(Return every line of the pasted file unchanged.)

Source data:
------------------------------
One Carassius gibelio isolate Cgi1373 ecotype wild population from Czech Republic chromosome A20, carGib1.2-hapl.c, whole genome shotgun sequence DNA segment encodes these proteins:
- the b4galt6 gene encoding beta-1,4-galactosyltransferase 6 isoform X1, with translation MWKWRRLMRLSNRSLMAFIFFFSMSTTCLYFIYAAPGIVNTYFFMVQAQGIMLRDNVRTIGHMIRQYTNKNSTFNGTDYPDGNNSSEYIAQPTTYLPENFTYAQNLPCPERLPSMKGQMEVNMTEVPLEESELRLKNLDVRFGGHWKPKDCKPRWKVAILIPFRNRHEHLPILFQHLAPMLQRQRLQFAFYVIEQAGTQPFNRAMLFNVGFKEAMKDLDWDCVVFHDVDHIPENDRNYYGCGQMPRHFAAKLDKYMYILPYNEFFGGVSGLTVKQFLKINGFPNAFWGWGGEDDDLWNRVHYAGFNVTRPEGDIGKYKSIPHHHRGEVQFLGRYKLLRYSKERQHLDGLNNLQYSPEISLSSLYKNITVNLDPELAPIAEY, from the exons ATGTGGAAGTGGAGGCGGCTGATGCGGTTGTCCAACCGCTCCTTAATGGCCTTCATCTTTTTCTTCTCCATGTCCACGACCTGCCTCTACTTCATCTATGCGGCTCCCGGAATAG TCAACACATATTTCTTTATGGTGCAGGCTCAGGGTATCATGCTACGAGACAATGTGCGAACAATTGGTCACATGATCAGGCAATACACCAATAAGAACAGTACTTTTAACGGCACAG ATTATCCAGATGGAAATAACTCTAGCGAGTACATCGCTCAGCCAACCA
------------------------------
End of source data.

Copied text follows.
One Carassius gibelio isolate Cgi1373 ecotype wild population from Czech Republic chromosome A20, carGib1.2-hapl.c, whole genome shotgun sequence DNA segment encodes these proteins:
- the b4galt6 gene encoding beta-1,4-galactosyltransferase 6 isoform X1, with translation MWKWRRLMRLSNRSLMAFIFFFSMSTTCLYFIYAAPGIVNTYFFMVQAQGIMLRDNVRTIGHMIRQYTNKNSTFNGTDYPDGNNSSEYIAQPTTYLPENFTYAQNLPCPERLPSMKGQMEVNMTEVPLEESELRLKNLDVRFGGHWKPKDCKPRWKVAILIPFRNRHEHLPILFQHLAPMLQRQRLQFAFYVIEQAGTQPFNRAMLFNVGFKEAMKDLDWDCVVFHDVDHIPENDRNYYGCGQMPRHFAAKLDKYMYILPYNEFFGGVSGLTVKQFLKINGFPNAFWGWGGEDDDLWNRVHYAGFNVTRPEGDIGKYKSIPHHHRGEVQFLGRYKLLRYSKERQHLDGLNNLQYSPEISLSSLYKNITVNLDPELAPIAEY, from the exons ATGTGGAAGTGGAGGCGGCTGATGCGGTTGTCCAACCGCTCCTTAATGGCCTTCATCTTTTTCTTCTCCATGTCCACGACCTGCCTCTACTTCATCTATGCGGCTCCCGGAATAG TCAACACATATTTCTTTATGGTGCAGGCTCAGGGTATCATGCTACGAGACAATGTGCGAACAATTGGTCACATGATCAGGCAATACACCAATAAGAACAGTACTTTTAACGGCACAG ATTATCCAGATGGAAATAACTCTAGCGAGTACATCGCTCAGCCAACCA